Thereafter the Portuguese Expeditionary Force was grouped into a single division and took part in the Allied Offensive of 1918. By the time the ceasefire was announced on 11 November 1918, the Portuguese had reached the river Escaut and had entered Belgium.
Of the 56,500 Portuguese soldiers sent to the Western Front, approximately 2,100 were killed, 5,200 wounded and 7,000 taken prisoner. In honour of the soldiers who defended the village of La Couture the French and Portuguese governments inaugurated a monument there in 1928.
A memorial to the Portuguese fallen of the Great War in the United Kingdom was long overdue. The compelling case of such a memorial to include one dedicated to the last King of Portugal, was strengthened by the exemplary contribution made by Manuel II, when in exile, living at Fulwell Park, Twickenham.
Although he was linked by marriage to the Hohenzollern family, and as such to Kaiser Wilhelm, Manuel II immediately gave his support to the Allies during World War I. He justified himself thus: “It is the policy of our traditional and secular alliance, always followed by my late father. Now all there is left is for us to observe the unfolding of events, fervently hoping for a victory of our allies.” This decision exposed another gap between the exiled King and his followers inside Portugal. Many of them blamed Britain for the fall of the monarchy and sympathised with Germany, but Manuel II insisted that the Anglo-Portuguese Alliance was the best way of assuring Portuguese independence. When Portugal formally entered the war on the side of the Allies in 1916, he shocked his followers by ordering them to support the Republican government, explaining that the survival of the nation must take precedence over the restoration of the monarchy.
The King placed himself at the service of the British Red Cross and wearing the uniform of a British Army Officer, he started touring hospitals throughout the country. Thanks to his efforts, an Orthopaedic Military Hospital was opened in Shepherd’s Bush in 1916, where Manuel II spent many long hours. His name is also associated with the Hammersmith Military Hospital and, above all, linked to the adoption of a new orthopaedic treatment method, which had been followed on the Continent. More tours were made of hospitals in Scotland and in Ireland. All of this work brought the King a certain degree of prominence, to the point of arousing suspicions inside the Portuguese Republic.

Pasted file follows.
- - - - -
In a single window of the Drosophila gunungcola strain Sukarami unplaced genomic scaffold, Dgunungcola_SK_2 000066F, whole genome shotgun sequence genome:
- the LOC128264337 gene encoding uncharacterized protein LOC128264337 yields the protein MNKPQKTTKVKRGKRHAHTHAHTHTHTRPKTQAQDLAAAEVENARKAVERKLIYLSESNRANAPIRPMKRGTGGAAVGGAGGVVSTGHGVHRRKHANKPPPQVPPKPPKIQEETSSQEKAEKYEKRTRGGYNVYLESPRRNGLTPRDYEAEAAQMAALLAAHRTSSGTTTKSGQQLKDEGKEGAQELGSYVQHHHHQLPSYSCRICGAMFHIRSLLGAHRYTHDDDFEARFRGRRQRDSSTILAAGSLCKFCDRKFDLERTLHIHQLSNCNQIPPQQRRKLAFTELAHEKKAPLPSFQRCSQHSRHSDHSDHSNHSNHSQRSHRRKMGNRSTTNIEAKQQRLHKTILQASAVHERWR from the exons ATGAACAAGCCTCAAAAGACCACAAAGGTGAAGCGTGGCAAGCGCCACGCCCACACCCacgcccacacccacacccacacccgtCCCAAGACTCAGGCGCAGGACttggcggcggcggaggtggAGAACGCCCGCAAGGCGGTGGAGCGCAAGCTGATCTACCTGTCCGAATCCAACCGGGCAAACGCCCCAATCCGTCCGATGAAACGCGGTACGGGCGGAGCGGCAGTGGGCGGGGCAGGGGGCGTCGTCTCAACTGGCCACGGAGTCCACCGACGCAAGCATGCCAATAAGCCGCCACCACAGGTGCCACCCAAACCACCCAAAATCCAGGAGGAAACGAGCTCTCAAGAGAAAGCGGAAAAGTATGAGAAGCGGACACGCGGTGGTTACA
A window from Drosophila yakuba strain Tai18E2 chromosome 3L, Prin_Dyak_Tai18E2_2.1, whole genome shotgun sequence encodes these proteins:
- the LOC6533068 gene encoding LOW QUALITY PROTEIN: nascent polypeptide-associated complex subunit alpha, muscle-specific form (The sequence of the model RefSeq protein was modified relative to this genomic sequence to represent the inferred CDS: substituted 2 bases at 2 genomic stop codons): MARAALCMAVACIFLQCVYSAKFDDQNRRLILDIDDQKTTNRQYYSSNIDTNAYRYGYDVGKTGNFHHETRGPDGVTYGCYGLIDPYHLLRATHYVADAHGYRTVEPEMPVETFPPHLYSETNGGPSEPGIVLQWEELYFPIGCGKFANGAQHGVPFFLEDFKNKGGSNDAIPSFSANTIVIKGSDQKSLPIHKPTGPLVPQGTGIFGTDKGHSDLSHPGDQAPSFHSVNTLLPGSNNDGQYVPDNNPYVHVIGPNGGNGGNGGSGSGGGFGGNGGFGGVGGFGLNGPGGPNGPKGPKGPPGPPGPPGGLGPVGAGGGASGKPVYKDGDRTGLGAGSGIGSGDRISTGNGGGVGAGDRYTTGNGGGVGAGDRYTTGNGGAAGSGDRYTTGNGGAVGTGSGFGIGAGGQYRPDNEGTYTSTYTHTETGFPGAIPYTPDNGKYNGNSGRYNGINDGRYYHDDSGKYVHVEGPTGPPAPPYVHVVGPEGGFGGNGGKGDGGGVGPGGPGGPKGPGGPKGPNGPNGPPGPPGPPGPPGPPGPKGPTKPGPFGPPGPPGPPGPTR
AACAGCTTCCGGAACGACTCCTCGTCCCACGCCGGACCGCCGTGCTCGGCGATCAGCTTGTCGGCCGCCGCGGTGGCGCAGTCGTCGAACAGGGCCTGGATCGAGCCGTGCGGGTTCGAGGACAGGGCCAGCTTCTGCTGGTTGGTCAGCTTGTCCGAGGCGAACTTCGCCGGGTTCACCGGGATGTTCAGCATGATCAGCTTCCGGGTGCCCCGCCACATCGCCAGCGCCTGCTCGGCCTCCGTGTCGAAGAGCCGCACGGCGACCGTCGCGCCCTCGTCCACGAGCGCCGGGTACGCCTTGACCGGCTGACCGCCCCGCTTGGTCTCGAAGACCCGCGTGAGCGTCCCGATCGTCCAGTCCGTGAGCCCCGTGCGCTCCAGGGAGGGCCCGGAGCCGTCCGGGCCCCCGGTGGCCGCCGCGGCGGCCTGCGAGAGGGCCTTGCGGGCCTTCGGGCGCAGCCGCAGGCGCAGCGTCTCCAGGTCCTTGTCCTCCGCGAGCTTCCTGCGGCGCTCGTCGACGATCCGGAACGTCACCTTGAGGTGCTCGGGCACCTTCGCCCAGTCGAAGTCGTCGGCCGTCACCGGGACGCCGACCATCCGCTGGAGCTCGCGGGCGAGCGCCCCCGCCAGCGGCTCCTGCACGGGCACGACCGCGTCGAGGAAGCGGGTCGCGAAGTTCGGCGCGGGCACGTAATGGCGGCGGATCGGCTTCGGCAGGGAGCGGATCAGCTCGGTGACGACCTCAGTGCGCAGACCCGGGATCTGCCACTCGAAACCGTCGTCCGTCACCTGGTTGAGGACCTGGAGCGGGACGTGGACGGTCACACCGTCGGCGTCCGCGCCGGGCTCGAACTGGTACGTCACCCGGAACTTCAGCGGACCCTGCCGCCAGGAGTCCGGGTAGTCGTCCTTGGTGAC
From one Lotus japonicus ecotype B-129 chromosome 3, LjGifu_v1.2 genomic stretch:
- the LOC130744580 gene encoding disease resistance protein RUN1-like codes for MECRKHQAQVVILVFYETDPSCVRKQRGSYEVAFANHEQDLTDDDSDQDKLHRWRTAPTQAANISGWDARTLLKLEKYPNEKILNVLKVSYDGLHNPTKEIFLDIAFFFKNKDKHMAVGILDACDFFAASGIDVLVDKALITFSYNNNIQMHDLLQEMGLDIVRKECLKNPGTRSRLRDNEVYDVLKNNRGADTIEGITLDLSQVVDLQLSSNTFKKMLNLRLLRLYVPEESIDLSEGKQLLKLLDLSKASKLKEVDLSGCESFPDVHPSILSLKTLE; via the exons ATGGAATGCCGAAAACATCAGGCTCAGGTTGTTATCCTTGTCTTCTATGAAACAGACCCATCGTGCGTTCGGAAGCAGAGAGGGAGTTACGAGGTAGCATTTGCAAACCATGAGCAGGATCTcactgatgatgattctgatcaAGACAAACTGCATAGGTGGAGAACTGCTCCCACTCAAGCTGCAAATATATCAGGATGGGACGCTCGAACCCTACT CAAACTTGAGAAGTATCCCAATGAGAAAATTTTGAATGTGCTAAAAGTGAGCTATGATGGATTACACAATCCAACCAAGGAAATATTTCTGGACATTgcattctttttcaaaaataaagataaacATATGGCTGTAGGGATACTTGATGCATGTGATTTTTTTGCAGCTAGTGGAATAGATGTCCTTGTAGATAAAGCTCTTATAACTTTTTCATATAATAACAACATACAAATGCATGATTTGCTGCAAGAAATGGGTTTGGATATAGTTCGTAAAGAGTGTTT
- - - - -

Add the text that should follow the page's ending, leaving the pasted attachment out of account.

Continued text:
At a certain point in 1918, following a nervous breakdown due to exhaustion he went to recuperate in a seaside resort and wrote to King George V: “I feel I should write a few lines to tell you that our thoughts are with you in this terrible moment. I want you to know that our prayers have been, more than ever, with your wonderful troops. May God bless them and bring them a swift victory. I wish I could be of use to you. You know, dear Georgie, that my modest services are always entirely at your disposal and I assure you that it would bring me much joy knowing they could be of use. I did all I could for the Special Orthopaedic Hospitals and I have the consolation of knowing that I fulfilled my duty. But I wish I could do more in yet another anxious moment for you, who I care for so much, and for this country I so much admire and consider to be my second country.”
In contrast with her husband’s activity, his wife Augusta Victoria kept to her private sphere and was often observed in tears during the Mass at St James Parish Church in Pope’s Grove, Twickenham, where the Royal Couple worshipped.
King Manuel II died suddenly aged 42, on 2 July 1932. The epitaph on his tomb reads: “Here rests with God, King D. Manuel II, who died in exile having served his country well.”
Between 1914 and 1918 more than 100,000 Portuguese soldiers went to war. They fought in Africa and in Flanders, with nearly 40,000 casualties. Almost 12,000 men died, including Africans from both Angola and Mozambique, serving in its Armed Forces. Many others were wounded, 6,000 more reported missing and more than 7,000 were taken prisoner. Civilian deaths exceeded the pre-war level by 220,000; 82,000 caused by food shortages and 138,000 by the Spanish ‘flu.
These Memorial Windows were dedicated on 9 April 2018, the Centenary Anniversary of the Battle of the Lys, by His Excellency Manuel Lobo Antunes LVO, Ambassador of Portugal and by Field Marshal the Lord Guthrie GCB, LVO, OBE, DL. They were Blessed by the Right Reverend John Wilson, Titular Bishop of Lindisfarne, and were designed and created by Caroline Benyon. This Memorial was the inspiration of Fr Ulick Loring, Parish Priest.